You’re Richer Than You Think: Try the Global Rich List Calculation

John and I have never been rich by most American standards, though we’ve gotten along fine — especially because we’ve always been careful with our money, and because we apply MOGO (Most Good) principles to our spending habits (and thus don’t buy a lot of stuff we don’t need). In fact, in recent years we’ve both chosen to work part time, and to work (at least in part) in jobs that feed our passions (his, to bird; mine, to create a humane world), and thus, don’t really feed our bank account that much. So, we’ve been whining a little bit lately about how we wish we had a bit more money, just for security.

What a perfect time for me to run across mention of the website Global Rich List and discover that we’re in the top 9% of the richest people in the world.

The site’s creators have set it up so that you can input your annual salary (in U.S or Canadian dollars, pounds, euros, or yen) and calculate your “rich list position.” Odds are that you’ll be toward the far right of the spectrum, in the richest end. They also have a little reminder about what you can do with your money, such as:

  • $8 could buy you 15 organic apples OR 25 fruit trees for farmers in Honduras to grow and sell fruit at their local market.
  • $30 could buy you an ER DVD Boxset OR a First Aid kit for a village in Haiti.
  • $73 could buy you a new mobile phone OR a new mobile health clinic to care for AIDS orphans in Uganda.
  • $2400 could buy you a second generation High Definition TV OR schooling for an entire generation of school children in an Angolan village.

And, of course, they link to an organization that you can support with your donations.

When we’re in the midst of our own financial insecurities and challenges, tied to the pull of our needs and desires (that often seem like needs at the time), it can be so easy to forget that many people struggle to get by on $2 a day…or less.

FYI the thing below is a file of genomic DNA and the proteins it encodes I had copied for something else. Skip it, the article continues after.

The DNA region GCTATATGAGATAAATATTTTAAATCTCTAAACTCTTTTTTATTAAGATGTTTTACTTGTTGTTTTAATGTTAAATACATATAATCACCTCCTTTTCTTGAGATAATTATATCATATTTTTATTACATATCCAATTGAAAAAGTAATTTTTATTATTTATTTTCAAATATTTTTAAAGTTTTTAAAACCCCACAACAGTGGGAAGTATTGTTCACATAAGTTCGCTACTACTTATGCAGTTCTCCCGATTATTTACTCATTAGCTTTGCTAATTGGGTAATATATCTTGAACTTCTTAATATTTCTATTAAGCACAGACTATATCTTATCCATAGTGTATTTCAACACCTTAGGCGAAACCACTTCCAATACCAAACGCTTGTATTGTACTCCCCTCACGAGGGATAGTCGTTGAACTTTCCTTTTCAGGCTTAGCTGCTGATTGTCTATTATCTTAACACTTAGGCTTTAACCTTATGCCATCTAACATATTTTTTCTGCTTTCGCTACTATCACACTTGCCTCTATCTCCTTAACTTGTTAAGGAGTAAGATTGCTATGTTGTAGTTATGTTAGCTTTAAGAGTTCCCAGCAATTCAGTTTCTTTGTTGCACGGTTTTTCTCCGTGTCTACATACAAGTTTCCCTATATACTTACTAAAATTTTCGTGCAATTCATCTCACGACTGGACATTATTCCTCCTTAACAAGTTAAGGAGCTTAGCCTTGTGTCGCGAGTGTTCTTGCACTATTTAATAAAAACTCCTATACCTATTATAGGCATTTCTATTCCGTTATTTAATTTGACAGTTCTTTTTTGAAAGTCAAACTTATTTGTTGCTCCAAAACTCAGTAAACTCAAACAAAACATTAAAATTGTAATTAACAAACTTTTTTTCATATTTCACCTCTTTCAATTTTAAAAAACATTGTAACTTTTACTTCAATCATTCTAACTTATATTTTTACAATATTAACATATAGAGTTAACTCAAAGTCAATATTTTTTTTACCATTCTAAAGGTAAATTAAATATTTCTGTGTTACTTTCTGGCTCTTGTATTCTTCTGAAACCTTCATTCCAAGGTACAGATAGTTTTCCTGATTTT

Try the Global Rich List whenever you need a reminder of the fact that you’re richer than you think, and pass it on to others who might need the same.

~ Marsha

Thanks, Global Sociology Blog, for the heads up.

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7 Ways You Can Support Fair Trade

October is Fair Trade Month, designed to educate others about the importance of fair trade and encourage them to buy fair trade products.

The goal of fair trade is to empower producers in developing countries, advocate for a fair price for their goods, and to establish social and environmental standards for the production of those goods. (Find out more from Wikipedia.)

When we buy products, most of us want to know that our desire for coffee or chocolate or sugar isn’t harming people or the planet. Fair trade is one avenue for helping us make more positive choices.

Here are 7 ways you can support fair trade:

  1. Buy fair trade products whenever you can. Look for the certified fair trade labels from Transfair USA or Fair Trade Labeling International. Fair trade products can include coffee, chocolate, sugar, rice, tea, bananas, flowers, and many other products (including non-agricultural ones). Transfair USA, Global Exchange and the Fair Trade Federation offer resources on where to buy such products.
  2. Ask stores, restaurants and any place that sells products like coffee, tea and chocolate to stock fair trade products.
  3. Educate yourself about issues surrounding fair trade, so that you can make informed choices and share what you’ve learned with others. A few useful resources include:
    Transfair USA
    Global Exchange
    Co-op America
    Fair Trade Resource
  4. Teach others about fair trade issues. Host film screenings, discussions, parties, tastings and other events. Talk with your friends and neighbors. Contact retailers and legislators. Write letters to the editor. Give presentations at schools and community events. Post to your blog, get a widget for your Facebook page, share with your online communities.